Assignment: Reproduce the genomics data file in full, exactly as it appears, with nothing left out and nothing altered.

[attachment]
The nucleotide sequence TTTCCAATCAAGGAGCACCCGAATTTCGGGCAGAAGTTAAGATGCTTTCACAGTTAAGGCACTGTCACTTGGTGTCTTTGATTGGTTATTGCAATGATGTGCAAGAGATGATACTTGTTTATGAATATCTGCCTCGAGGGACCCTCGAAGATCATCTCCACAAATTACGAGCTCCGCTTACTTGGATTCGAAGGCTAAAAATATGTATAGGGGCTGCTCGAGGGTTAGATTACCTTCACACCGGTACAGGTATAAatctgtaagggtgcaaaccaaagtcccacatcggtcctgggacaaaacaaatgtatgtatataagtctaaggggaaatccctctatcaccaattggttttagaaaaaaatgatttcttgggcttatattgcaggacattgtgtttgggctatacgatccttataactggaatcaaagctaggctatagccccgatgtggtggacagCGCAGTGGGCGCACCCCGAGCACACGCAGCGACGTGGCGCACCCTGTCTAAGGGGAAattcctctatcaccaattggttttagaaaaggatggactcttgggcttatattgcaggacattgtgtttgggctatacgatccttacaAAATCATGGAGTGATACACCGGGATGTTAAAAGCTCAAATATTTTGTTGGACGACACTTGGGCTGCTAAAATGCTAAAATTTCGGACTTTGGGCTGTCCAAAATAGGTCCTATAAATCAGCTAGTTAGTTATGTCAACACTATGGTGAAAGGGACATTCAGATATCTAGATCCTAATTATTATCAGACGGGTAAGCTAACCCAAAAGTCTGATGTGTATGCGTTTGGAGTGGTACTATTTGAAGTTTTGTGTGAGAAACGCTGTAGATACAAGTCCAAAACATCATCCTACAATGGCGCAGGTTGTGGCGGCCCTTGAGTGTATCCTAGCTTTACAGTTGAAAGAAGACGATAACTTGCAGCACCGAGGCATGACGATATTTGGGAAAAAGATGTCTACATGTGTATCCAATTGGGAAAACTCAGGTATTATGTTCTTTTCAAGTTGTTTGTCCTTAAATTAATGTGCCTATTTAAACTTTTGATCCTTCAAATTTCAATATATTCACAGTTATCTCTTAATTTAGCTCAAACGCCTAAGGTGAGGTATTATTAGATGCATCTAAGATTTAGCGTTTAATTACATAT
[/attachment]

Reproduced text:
The nucleotide sequence TTTCCAATCAAGGAGCACCCGAATTTCGGGCAGAAGTTAAGATGCTTTCACAGTTAAGGCACTGTCACTTGGTGTCTTTGATTGGTTATTGCAATGATGTGCAAGAGATGATACTTGTTTATGAATATCTGCCTCGAGGGACCCTCGAAGATCATCTCCACAAATTACGAGCTCCGCTTACTTGGATTCGAAGGCTAAAAATATGTATAGGGGCTGCTCGAGGGTTAGATTACCTTCACACCGGTACAGGTATAAatctgtaagggtgcaaaccaaagtcccacatcggtcctgggacaaaacaaatgtatgtatataagtctaaggggaaatccctctatcaccaattggttttagaaaaaaatgatttcttgggcttatattgcaggacattgtgtttgggctatacgatccttataactggaatcaaagctaggctatagccccgatgtggtggacagCGCAGTGGGCGCACCCCGAGCACACGCAGCGACGTGGCGCACCCTGTCTAAGGGGAAattcctctatcaccaattggttttagaaaaggatggactcttgggcttatattgcaggacattgtgtttgggctatacgatccttacaAAATCATGGAGTGATACACCGGGATGTTAAAAGCTCAAATATTTTGTTGGACGACACTTGGGCTGCTAAAATGCTAAAATTTCGGACTTTGGGCTGTCCAAAATAGGTCCTATAAATCAGCTAGTTAGTTATGTCAACACTATGGTGAAAGGGACATTCAGATATCTAGATCCTAATTATTATCAGACGGGTAAGCTAACCCAAAAGTCTGATGTGTATGCGTTTGGAGTGGTACTATTTGAAGTTTTGTGTGAGAAACGCTGTAGATACAAGTCCAAAACATCATCCTACAATGGCGCAGGTTGTGGCGGCCCTTGAGTGTATCCTAGCTTTACAGTTGAAAGAAGACGATAACTTGCAGCACCGAGGCATGACGATATTTGGGAAAAAGATGTCTACATGTGTATCCAATTGGGAAAACTCAGGTATTATGTTCTTTTCAAGTTGTTTGTCCTTAAATTAATGTGCCTATTTAAACTTTTGATCCTTCAAATTTCAATATATTCACAGTTATCTCTTAATTTAGCTCAAACGCCTAAGGTGAGGTATTATTAGATGCATCTAAGATTTAGCGTTTAATTACATAT